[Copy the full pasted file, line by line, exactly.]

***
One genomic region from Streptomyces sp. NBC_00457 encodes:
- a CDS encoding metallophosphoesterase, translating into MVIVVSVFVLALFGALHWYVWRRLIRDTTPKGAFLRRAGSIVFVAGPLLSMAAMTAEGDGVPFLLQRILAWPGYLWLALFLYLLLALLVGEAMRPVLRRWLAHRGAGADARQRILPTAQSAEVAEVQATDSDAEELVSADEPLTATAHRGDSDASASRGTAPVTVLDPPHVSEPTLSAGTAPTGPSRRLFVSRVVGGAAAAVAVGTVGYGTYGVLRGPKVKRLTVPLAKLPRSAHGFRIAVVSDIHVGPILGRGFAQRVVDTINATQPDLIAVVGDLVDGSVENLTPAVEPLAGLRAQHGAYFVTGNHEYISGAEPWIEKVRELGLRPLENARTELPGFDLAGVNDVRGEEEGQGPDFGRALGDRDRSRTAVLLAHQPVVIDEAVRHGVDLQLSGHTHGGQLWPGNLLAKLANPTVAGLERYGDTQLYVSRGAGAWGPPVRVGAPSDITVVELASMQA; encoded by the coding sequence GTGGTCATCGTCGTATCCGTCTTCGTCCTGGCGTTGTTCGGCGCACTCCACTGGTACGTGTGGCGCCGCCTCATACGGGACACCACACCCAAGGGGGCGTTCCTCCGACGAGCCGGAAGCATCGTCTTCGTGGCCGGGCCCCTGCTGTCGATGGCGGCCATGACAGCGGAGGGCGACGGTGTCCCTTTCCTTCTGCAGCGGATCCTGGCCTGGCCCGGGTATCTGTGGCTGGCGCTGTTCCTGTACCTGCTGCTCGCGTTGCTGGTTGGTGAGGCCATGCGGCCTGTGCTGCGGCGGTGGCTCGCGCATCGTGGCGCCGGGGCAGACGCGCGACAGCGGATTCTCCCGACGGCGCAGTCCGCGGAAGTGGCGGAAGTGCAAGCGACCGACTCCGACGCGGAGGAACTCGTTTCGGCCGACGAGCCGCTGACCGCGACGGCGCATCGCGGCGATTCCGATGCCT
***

One genomic region from Streptomyces sp. NBC_00457 encodes:
- a CDS encoding metallophosphoesterase, translating into MVIVVSVFVLALFGALHWYVWRRLIRDTTPKGAFLRRAGSIVFVAGPLLSMAAMTAEGDGVPFLLQRILAWPGYLWLALFLYLLLALLVGEAMRPVLRRWLAHRGAGADARQRILPTAQSAEVAEVQATDSDAEELVSADEPLTATAHRGDSDASASRGTAPVTVLDPPHVSEPTLSAGTAPTGPSRRLFVSRVVGGAAAAVAVGTVGYGTYGVLRGPKVKRLTVPLAKLPRSAHGFRIAVVSDIHVGPILGRGFAQRVVDTINATQPDLIAVVGDLVDGSVENLTPAVEPLAGLRAQHGAYFVTGNHEYISGAEPWIEKVRELGLRPLENARTELPGFDLAGVNDVRGEEEGQGPDFGRALGDRDRSRTAVLLAHQPVVIDEAVRHGVDLQLSGHTHGGQLWPGNLLAKLANPTVAGLERYGDTQLYVSRGAGAWGPPVRVGAPSDITVVELASMQA; encoded by the coding sequence GTGGTCATCGTCGTATCCGTCTTCGTCCTGGCGTTGTTCGGCGCACTCCACTGGTACGTGTGGCGCCGCCTCATACGGGACACCACACCCAAGGGGGCGTTCCTCCGACGAGCCGGAAGCATCGTCTTCGTGGCCGGGCCCCTGCTGTCGATGGCGGCCATGACAGCGGAGGGCGACGGTGTCCCTTTCCTTCTGCAGCGGATCCTGGCCTGGCCCGGGTATCTGTGGCTGGCGCTGTTCCTGTACCTGCTGCTCGCGTTGCTGGTTGGTGAGGCCATGCGGCCTGTGCTGCGGCGGTGGCTCGCGCATCGTGGCGCCGGGGCAGACGCGCGACAGCGGATTCTCCCGACGGCGCAGTCCGCGGAAGTGGCGGAAGTGCAAGCGACCGACTCCGACGCGGAGGAACTCGTTTCGGCCGACGAGCCGCTGACCGCGACGGCGCATCGCGGCGATTCCGATGCCT